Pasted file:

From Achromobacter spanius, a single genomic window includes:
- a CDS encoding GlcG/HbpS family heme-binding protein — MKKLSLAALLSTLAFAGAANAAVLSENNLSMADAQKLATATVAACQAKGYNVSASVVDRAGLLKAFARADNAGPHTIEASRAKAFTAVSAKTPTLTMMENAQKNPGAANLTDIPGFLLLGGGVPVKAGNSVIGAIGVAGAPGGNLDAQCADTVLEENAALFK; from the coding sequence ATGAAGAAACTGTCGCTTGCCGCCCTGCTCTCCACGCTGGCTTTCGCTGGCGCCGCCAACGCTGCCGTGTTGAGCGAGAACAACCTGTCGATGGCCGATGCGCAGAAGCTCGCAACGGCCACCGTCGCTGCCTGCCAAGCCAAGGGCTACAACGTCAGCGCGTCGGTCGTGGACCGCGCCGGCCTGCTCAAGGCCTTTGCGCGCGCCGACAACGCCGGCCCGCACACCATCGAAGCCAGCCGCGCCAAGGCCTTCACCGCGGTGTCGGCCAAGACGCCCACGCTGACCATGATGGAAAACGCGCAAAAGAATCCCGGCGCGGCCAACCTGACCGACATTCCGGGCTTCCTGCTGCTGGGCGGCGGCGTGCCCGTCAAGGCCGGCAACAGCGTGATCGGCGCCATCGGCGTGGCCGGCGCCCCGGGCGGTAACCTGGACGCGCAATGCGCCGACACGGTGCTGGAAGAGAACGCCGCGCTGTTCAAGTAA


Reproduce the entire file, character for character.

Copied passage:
From Achromobacter spanius, a single genomic window includes:
- a CDS encoding GlcG/HbpS family heme-binding protein — MKKLSLAALLSTLAFAGAANAAVLSENNLSMADAQKLATATVAACQAKGYNVSASVVDRAGLLKAFARADNAGPHTIEASRAKAFTAVSAKTPTLTMMENAQKNPGAANLTDIPGFLLLGGGVPVKAGNSVIGAIGVAGAPGGNLDAQCADTVLEENAALFK; from the coding sequence ATGAAGAAACTGTCGCTTGCCGCCCTGCTCTCCACGCTGGCTTTCGCTGGCGCCGCCAACGCTGCCGTGTTGAGCGAGAACAACCTGTCGATGGCCGATGCGCAGAAGCTCGCAACGGCCACCGTCGCTGCCTGCCAAGCCAAGGGCTACAACGTCAGCGCGTCGGTCGTGGACCGCGCCGGCCTGCTCAAGGCCTTTGCGCGCGCCGACAACGCCGGCCCGCACACCATCGAAGCCAGCCGCGCCAAGGCCTTCACCGCGGTGTCGGCCAAGACGCCCACGCTGACCATGATGGAAAACGCGCAAAAGAATCCCGGCGCGGCCAACCTGACCGACATTCCGGGCTTCCTGCTGCTGGGCGGCGGCGTGCCCGTCAAGGCCGGCAACAGCGTGATCGGCGCCATCGGCGTGGCCGGCGCCCCGGGCGGTAACCTGGACGCGCAATGCGCCGACACGGTGCTGGAAGAGAACGCCGCGCTGTTCAAGTAA